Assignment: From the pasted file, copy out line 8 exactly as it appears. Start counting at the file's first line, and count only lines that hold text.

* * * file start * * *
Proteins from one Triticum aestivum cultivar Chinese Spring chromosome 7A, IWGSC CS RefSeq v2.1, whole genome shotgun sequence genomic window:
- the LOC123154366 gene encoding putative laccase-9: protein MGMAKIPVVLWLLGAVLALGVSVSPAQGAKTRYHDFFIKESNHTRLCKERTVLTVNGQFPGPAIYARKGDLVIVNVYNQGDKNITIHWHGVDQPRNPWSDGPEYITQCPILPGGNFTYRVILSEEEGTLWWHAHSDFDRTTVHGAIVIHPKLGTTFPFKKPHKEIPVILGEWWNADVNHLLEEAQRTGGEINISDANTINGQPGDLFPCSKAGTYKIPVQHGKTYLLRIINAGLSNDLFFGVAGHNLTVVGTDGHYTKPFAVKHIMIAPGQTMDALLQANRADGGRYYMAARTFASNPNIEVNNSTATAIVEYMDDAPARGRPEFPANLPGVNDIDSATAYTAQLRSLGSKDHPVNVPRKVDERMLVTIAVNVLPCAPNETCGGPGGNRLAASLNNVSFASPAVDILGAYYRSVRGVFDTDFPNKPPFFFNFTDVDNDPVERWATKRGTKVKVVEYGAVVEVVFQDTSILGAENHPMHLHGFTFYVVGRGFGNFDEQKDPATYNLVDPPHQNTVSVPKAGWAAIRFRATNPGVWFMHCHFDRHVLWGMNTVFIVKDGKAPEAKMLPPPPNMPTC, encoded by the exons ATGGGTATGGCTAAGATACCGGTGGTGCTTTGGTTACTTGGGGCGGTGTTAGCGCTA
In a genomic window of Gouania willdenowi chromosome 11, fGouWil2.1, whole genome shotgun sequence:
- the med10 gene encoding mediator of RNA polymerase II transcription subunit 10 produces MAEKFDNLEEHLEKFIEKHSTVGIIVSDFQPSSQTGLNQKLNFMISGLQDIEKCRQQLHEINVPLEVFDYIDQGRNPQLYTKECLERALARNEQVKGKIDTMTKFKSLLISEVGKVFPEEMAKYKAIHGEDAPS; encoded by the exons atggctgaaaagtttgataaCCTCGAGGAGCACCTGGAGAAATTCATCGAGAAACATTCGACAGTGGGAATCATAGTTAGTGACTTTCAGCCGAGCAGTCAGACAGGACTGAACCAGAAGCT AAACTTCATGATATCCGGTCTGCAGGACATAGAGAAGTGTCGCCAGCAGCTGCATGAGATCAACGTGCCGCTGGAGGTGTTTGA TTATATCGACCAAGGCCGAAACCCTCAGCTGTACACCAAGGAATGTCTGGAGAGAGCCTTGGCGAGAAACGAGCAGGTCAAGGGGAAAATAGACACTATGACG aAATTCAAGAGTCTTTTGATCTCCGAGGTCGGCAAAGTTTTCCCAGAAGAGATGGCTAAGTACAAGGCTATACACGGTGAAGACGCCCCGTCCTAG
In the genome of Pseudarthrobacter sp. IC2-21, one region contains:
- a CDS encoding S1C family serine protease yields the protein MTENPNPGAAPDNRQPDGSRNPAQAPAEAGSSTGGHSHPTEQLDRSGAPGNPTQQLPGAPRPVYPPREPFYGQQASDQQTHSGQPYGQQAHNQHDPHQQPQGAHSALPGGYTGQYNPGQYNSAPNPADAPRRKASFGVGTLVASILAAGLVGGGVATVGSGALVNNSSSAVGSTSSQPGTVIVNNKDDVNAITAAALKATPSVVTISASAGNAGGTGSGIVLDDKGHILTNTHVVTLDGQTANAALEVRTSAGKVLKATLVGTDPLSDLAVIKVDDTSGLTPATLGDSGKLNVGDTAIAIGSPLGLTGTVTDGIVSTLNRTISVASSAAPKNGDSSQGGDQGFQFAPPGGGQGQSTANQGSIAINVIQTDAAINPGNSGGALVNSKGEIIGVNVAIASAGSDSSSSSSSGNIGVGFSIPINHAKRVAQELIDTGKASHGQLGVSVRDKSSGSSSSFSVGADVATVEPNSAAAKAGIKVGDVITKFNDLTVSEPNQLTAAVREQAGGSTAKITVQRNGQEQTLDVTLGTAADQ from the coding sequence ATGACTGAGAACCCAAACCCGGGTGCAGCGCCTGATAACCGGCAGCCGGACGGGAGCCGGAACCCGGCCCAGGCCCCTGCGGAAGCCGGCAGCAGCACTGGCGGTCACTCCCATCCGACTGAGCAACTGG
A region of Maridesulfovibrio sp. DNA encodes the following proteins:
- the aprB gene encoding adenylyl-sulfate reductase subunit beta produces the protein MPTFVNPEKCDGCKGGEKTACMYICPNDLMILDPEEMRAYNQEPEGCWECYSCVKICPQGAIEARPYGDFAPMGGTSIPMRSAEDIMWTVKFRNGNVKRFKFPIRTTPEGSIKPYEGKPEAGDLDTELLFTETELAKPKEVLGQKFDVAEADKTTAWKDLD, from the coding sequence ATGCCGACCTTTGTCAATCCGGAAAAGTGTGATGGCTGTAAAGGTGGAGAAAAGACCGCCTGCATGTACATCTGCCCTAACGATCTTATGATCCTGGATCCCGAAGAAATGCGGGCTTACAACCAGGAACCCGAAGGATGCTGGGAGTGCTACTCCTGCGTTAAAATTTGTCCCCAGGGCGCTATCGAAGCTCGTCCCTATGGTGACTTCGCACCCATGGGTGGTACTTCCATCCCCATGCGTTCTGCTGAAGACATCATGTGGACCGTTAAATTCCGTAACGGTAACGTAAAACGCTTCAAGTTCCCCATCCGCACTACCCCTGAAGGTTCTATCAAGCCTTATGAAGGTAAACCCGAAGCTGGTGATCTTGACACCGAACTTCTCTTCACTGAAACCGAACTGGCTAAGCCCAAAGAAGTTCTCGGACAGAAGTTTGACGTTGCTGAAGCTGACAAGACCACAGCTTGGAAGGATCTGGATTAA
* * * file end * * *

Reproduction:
- the aprB gene encoding adenylyl-sulfate reductase subunit beta produces the protein MPTFVNPEKCDGCKGGEKTACMYICPNDLMILDPEEMRAYNQEPEGCWECYSCVKICPQGAIEARPYGDFAPMGGTSIPMRSAEDIMWTVKFRNGNVKRFKFPIRTTPEGSIKPYEGKPEAGDLDTELLFTETELAKPKEVLGQKFDVAEADKTTAWKDLD, from the coding sequence ATGCCGACCTTTGTCAATCCGGAAAAGTGTGATGGCTGTAAAGGTGGAGAAAAGACCGCCTGCATGTACATCTGCCCTAACGATCTTATGATCCTGGATCCCGAAGAAATGCGGGCTTACAACCAGGAACCCGAAGGATGCTGGGAGTGCTACTCCTGCGTTAAAATTTGTCCCCAGGGCGCTATCGAAGCTCGTCCCTATGGTGACTTCGCACCCATGGGTGGTACTTCCATCCCCATGCGTTCTGCTGAAGACATCATGTGGACCGTTAAATTCCGTAACGGTAACGTAAAACGCTTCAAGTTCCCCATCCGCACTACCCCTGAAGGTTCTATCAAGCCTTATGAAGGTAAACCCGAAGCTGGTGATCTTGACACCGAACTTCTCTTCACTGAAACCGAACTGGCTAAGCCCAAAGAAGTTCTCGGACAGAAGTTTGACGTTGCTGAAGCTGACAAGACCACAGCTTGGAAGGATCTGGATTAA